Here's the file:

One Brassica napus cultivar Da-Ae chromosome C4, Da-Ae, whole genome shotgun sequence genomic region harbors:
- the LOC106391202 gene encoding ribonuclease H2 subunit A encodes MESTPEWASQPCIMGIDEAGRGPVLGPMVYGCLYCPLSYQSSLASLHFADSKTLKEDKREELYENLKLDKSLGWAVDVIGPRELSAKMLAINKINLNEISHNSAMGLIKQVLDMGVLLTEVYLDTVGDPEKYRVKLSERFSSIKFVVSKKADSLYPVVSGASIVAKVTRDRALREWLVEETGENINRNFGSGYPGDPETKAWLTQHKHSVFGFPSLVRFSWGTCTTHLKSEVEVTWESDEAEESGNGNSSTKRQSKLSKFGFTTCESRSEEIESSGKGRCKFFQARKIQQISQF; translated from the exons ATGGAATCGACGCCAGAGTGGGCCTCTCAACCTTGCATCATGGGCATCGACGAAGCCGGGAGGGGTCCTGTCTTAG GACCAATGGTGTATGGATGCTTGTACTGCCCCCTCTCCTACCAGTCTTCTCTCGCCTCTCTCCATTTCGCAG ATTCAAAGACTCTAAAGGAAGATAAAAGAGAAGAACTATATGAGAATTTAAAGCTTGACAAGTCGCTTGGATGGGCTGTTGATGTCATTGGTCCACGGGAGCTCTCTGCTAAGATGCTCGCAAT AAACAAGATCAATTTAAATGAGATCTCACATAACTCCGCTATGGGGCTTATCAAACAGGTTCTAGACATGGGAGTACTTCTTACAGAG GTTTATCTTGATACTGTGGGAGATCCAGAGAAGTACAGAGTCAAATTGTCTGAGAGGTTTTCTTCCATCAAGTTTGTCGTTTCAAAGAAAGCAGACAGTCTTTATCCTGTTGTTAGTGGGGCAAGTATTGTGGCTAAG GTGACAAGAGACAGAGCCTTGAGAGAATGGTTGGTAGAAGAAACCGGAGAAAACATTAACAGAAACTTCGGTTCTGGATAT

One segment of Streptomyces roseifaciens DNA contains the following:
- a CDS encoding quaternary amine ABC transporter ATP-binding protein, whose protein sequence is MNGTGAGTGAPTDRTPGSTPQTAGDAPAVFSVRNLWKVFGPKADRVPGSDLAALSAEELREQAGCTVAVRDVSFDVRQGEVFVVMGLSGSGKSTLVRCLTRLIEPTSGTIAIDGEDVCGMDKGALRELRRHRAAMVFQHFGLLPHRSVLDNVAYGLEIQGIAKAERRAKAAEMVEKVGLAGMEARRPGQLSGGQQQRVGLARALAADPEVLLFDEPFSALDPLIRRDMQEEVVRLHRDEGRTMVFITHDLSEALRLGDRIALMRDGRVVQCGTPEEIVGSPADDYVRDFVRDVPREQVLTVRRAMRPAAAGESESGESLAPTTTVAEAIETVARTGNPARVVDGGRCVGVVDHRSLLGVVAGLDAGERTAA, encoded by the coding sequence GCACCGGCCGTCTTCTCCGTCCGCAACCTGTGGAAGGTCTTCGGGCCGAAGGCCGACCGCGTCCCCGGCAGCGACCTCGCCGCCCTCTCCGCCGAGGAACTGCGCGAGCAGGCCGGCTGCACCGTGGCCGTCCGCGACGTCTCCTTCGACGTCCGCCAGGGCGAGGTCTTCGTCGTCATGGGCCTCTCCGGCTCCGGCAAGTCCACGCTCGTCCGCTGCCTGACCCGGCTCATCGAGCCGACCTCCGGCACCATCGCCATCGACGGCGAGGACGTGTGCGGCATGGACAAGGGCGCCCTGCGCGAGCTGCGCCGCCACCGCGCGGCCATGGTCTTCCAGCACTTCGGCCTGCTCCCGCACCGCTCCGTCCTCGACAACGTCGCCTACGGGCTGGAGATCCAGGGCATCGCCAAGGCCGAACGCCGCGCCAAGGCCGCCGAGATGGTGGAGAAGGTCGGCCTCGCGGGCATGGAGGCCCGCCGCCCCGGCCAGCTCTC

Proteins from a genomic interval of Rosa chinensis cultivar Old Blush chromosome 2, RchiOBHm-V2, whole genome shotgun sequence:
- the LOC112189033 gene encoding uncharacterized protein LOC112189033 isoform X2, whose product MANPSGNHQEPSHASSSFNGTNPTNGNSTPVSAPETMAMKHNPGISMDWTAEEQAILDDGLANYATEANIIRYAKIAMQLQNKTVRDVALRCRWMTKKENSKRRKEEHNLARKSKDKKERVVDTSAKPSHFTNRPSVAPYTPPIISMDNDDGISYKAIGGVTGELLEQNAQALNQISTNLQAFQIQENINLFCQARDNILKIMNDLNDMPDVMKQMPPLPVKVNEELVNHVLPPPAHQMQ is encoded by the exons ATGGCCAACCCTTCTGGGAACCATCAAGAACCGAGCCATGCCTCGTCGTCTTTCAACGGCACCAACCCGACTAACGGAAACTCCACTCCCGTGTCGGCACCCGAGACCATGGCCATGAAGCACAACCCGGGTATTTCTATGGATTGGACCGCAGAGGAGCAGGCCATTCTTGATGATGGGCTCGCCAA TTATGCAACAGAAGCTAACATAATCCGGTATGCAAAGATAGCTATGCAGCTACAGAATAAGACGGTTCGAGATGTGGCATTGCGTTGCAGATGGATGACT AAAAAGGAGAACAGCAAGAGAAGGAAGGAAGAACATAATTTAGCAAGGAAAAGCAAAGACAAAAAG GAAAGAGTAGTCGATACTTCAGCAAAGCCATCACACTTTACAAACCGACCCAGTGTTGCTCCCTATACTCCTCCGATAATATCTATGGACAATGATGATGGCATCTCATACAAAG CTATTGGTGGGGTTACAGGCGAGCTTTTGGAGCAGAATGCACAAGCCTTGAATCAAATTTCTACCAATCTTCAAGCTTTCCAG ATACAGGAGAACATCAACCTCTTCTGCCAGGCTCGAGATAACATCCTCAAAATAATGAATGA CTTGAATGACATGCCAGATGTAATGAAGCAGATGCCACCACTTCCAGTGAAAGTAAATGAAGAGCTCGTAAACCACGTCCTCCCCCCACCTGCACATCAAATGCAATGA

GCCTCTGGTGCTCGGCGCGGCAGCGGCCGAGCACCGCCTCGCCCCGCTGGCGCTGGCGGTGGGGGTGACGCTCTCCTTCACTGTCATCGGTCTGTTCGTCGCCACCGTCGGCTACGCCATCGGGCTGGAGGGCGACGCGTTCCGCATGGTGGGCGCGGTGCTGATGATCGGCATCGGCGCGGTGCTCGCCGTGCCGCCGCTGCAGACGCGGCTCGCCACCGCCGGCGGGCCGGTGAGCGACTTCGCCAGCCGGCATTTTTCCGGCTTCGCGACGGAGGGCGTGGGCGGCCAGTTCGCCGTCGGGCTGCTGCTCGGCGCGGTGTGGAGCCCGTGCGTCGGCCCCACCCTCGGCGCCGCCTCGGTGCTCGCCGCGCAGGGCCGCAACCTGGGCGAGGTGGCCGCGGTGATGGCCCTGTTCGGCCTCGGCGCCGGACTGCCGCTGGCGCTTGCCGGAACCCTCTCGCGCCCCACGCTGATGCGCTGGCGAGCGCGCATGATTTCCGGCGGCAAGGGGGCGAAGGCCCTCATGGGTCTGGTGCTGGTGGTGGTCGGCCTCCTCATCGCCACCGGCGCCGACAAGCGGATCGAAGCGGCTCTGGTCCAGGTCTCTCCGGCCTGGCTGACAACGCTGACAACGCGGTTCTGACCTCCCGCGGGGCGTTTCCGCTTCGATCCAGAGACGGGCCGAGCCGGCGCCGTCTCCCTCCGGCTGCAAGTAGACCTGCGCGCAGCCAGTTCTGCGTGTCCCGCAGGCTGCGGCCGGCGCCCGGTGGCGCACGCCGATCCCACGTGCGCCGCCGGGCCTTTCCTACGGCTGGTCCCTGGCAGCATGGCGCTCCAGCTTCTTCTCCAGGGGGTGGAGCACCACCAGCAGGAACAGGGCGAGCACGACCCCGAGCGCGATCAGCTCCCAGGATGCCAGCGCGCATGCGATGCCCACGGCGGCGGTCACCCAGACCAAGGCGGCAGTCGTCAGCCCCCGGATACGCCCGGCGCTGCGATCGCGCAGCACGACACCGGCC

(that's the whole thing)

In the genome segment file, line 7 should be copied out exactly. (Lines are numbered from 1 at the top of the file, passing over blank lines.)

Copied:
GCCTCTGGTGCTCGGCGCGGCAGCGGCCGAGCACCGCCTCGCCCCGCTGGCGCTGGCGGTGGGGGTGACGCTCTCCTTCACTGTCATCGGTCTGTTCGTCGCCACCGTCGGCTACGCCATCGGGCTGGAGGGCGACGCGTTCCGCATGGTGGGCGCGGTGCTGATGATCGGCATCGGCGCGGTGCTCGCCGTGCCGCCGCTGCAGACGCGGCTCGCCACCGCCGGCGGGCCGGTGAGCGACTTCGCCAGCCGGCATTTTTCCGGCTTCGCGACGGAGGGCGTGGGCGGCCAGTTCGCCGTCGGGCTGCTGCTCGGCGCGGTGTGGAGCCCGTGCGTCGGCCCCACCCTCGGCGCCGCCTCGGTGCTCGCCGCGCAGGGCCGCAACCTGGGCGAGGTGGCCGCGGTGATGGCCCTGTTCGGCCTCGGCGCCGGACTGCCGCTGGCGCTTGCCGGAACCCTCTCGCGCCCCACGCTGATGCGCTGGCGAGCGCGCATGATTTCCGGCGGCAAGGGGGCGAAGGCCCTCATGGGTCTGGTGCTGGTGGTGGTCGGCCTCCTCATCGCCACCGGCGCCGACAAGCGGATCGAAGCGGCTCTGGTCCAGGTCTCTCCGGCCTGGCTGACAACGCTGACAACGCGGTTCTGACCTCCCGCGGGGCGTTTCCGCTTCGATCCAGAGACGGGCCGAGCCGGCGCCGTCTCCCTCCGGCTGCAAGTAGACCTGCGCGCAGCCAGTTCTGCGTGTCCCGCAGGCTGCGGCCGGCGCCCGGTGGCGCACGCCGATCCCACGTGCGCCGCCGGGCCTTTCCTACGGCTGGTCCCTGGCAGCATGGCGCTCCAGCTTCTTCTCCAGGGGGTGGAGCACCACCAGCAGGAACAGGGCGAGCACGACCCCGAGCGCGATCAGCTCCCAGGATGCCAGCGCGCATGCGATGCCCACGGCGGCGGTCACCCAGACCAAGGCGGCAGTCGTCAGCCCCCGGATACGCCCGGCGCTGCGATCGCGCAGCACGACACCGGCC